McCarthysville becomes Saratoga
SURNAMES: BARRY, WILSON,
deceased, was born in County Clare, Ireland, in 1825. When he was a young man he emigrated to the United States, and was at New Orleans when the Mexican War broke out. He enlisted in the government service from that place in a company commanded by Captain Graham. After the close of the war he remained in the army until 1849. He then left his regiment in New Mexico and came to California, where he went into the mines and worked for seven weeks. He then settled where Saratoga now is, before any town had started there. He erected a house the same year, which was the beginning of the town, and other settlers soon after followed. A town sprung up and was called McCarthysville, by which name it was known for some time. The house he built is now standing, and is a good, comfortable residence, occupied by his widow. He brought with him quite a sum of money, which he had saved from his earnings while in the army, together with a number of mules which he sold at a good price. During his short stay in the mines he made about $20,000. He took up about 320 acres of land, which he supposed at that time was government land; but ten months after his death it was found to have been a Spanish claim and belonged to some parties in San Jose. His widow, in making a settlement of the claim, bought 128 acres, a part of which still remains in her possession. Mr. McCarthy built a turnpike road, the one which now goes through the town into the mountains, upon which he expended $12,000. After operating it as a toll-road for about a year, it was converted into a county road. He had obtained a charter from the Spanish authorities for a period of twelve years, but for some reason he never realized from it the amount invested. In the mountains he had a saw-mill, which he operated for three years.
He was married,
in 1853, to Hannah Barry, a native of County Wexford, Ireland, who came to this
country the same year, when she was seventeen years old. She lived in San Jose
ten months before her marriage. Mr. McCarthy died in 1864, leaving a family of
four children, of whom three are now living: William, court stenographer for San
Benito County, which position he has filled for four years; Margaret L., wife of
Matthew Wilson, residents of the same county; Daniel M., residing on the home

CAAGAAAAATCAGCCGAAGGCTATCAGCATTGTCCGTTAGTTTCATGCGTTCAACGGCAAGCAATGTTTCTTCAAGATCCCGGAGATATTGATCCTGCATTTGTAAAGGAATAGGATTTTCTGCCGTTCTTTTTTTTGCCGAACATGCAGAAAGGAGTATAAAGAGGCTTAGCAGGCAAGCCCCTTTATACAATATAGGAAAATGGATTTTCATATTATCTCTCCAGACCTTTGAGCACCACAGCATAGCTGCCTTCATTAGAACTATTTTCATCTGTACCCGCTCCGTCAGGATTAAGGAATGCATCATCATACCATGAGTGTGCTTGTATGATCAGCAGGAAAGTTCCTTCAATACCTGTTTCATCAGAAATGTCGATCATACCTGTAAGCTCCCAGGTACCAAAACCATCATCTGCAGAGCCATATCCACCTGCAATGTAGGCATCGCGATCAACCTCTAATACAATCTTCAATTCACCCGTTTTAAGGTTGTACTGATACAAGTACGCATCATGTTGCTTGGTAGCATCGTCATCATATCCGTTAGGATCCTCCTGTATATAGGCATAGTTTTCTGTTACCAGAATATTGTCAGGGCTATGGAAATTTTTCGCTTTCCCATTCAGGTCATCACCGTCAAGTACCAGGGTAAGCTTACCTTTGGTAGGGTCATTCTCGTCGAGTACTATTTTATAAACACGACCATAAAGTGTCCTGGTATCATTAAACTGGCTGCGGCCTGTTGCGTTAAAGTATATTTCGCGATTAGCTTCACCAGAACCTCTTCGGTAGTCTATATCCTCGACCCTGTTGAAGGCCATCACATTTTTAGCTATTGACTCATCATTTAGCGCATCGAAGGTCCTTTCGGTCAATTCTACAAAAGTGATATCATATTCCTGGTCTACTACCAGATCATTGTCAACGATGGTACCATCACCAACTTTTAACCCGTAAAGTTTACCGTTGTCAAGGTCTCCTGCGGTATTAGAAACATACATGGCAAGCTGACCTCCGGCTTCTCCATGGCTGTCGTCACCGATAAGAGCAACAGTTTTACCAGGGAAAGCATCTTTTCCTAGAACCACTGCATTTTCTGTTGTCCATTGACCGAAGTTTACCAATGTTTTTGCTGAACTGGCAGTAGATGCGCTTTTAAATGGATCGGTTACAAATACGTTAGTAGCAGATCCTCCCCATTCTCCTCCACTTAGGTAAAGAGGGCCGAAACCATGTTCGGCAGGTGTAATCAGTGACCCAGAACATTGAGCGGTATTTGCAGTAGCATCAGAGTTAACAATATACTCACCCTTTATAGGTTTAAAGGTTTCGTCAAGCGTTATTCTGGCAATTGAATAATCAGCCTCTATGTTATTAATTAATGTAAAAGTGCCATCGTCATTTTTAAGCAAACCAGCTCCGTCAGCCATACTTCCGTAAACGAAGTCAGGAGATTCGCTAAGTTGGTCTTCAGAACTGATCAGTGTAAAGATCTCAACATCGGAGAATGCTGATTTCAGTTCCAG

place, now serving his second term as constable of Redwood Township.
Pen Pictures From The Garden of the World or Santa Clara County, California, Illustrated. - Edited by H. S. Foote.- Chicago: The Lewis Publishing Company, 1888.
WILLIAM J. McCAUGHIN
SURNAMES: JAMISON, CLOUGH
McCaughin came to California November, 1886. He is a native of Illinois, having
been born in Fulton County, in the town of Farmington, January 16, 1859. His
parents were Hugh and Margaret (Jamison) McCaughin. His mother died when he was
but three years of age. His father and the family removed to Peoria County,
Illinois, and there he was reared. In 1875 he removed to Iowa, and located in
Warren County, where he followed farming, and accumulated property interests,
which he still retains. In November, 1886, he came to Placer County,
California, and one month later removed to Cloverdale, Sonoma County. A short
time after this occurred his removal to Santa Clara County. On the twenty-fifth
of October, 1887, he became superintendent of the Breyfogle and Mayburg
property, near Madrone, and many improvements have been made under his
direction. He was married at Indianola, in Warren County, Iowa, December 25,
1879, to Miss Sarah S. Clough, a native of Iowa. They have four children, as
follows: Morris, May, Carl, and Frank. Politically, Mr. McCaughin is a
Pen Pictures From The
Garden of the World or Santa Clara County, California, Illustrated.
- Edited by H. S. Foote.- Chicago: The Lewis Publishing Company, 1888.
Transcribed by Kathy Sedler
Proofread by Betty Vickroy
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